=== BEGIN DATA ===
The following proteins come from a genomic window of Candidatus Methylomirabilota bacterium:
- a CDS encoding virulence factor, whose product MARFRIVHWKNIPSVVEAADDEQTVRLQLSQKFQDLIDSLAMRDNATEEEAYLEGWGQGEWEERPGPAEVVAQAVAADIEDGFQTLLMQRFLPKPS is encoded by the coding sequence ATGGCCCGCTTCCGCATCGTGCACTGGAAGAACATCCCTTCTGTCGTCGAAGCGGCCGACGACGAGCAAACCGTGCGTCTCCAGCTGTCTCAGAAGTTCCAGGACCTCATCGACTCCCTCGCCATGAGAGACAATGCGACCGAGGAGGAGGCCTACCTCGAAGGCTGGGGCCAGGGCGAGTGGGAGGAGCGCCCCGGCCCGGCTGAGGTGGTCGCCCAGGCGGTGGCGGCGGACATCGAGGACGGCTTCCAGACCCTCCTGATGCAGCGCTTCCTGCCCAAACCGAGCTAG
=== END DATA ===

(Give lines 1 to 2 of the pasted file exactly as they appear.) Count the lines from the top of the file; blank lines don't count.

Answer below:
The following proteins come from a genomic window of Candidatus Methylomirabilota bacterium:
- a CDS encoding virulence factor, whose product MARFRIVHWKNIPSVVEAADDEQTVRLQLSQKFQDLIDSLAMRDNATEEEAYLEGWGQGEWEERPGPAEVVAQAVAADIEDGFQTLLMQRFLPKPS is encoded by the coding sequence ATGGCCCGCTTCCGCATCGTGCACTGGAAGAACATCCCTTCTGTCGTCGAAGCGGCCGACGACGAGCAAACCGTGCGTCTCCAGCTGTCTCAGAAGTTCCAGGACCTCATCGACTCCCTCGCCATGAGAGACAATGCGACCGAGGAGGAGGCCTACCTCGAAGGCTGGGGCCAGGGCGAGTGGGAGGAGCGCCCCGGCCCGGCTGAGGTGGTCGCCCAGGCGGTGGCGGCGGACATCGAGGACGGCTTCCAGACCCTCCTGATGCAGCGCTTCCTGCCCAAACCGAGCTAG